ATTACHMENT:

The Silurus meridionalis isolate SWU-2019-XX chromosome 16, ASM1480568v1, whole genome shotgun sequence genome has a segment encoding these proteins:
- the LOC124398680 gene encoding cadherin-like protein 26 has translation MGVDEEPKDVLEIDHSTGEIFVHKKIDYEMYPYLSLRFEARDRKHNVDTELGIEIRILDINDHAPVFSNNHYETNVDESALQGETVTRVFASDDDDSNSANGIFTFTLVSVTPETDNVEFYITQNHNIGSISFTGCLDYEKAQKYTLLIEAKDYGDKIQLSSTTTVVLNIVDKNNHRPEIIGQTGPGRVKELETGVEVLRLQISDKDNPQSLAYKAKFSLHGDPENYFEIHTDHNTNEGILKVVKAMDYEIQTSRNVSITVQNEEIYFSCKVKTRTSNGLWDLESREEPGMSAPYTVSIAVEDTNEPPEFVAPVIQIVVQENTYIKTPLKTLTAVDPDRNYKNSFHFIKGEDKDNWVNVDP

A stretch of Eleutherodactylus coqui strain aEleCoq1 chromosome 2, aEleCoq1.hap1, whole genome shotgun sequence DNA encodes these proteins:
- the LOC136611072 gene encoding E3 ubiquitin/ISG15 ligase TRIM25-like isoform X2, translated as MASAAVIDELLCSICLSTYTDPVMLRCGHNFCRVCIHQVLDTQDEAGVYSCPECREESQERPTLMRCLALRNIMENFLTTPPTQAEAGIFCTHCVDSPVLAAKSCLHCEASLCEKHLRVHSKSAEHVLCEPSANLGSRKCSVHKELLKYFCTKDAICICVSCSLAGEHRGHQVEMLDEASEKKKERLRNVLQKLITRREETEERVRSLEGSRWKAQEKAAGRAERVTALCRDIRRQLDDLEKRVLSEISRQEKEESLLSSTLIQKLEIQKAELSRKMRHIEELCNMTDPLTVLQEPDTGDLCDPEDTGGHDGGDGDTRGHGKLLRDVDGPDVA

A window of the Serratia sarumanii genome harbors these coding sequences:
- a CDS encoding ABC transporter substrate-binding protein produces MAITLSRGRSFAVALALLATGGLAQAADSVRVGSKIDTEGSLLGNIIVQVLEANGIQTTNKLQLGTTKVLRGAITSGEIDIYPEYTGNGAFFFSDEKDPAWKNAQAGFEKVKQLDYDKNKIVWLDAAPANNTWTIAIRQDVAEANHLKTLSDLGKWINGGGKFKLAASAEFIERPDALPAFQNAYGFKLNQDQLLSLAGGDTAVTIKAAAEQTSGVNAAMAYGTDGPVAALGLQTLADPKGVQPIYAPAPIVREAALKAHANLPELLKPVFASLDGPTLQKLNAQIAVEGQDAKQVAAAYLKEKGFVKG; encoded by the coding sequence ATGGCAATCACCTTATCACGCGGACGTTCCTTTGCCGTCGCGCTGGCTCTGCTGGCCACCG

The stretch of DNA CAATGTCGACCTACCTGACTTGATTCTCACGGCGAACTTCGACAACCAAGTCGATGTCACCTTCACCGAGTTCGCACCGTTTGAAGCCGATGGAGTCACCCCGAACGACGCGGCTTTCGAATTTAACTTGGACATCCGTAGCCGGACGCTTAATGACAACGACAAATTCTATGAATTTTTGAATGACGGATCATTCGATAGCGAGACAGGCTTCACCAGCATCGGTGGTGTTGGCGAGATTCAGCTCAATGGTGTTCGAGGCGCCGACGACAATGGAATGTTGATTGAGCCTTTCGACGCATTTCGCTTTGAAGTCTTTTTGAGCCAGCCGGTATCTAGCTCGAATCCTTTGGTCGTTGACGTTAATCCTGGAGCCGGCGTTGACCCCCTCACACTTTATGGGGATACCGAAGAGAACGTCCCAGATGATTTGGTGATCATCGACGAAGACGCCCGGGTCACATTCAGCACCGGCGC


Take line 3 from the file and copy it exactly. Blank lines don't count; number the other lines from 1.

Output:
A stretch of Eleutherodactylus coqui strain aEleCoq1 chromosome 2, aEleCoq1.hap1, whole genome shotgun sequence DNA encodes these proteins: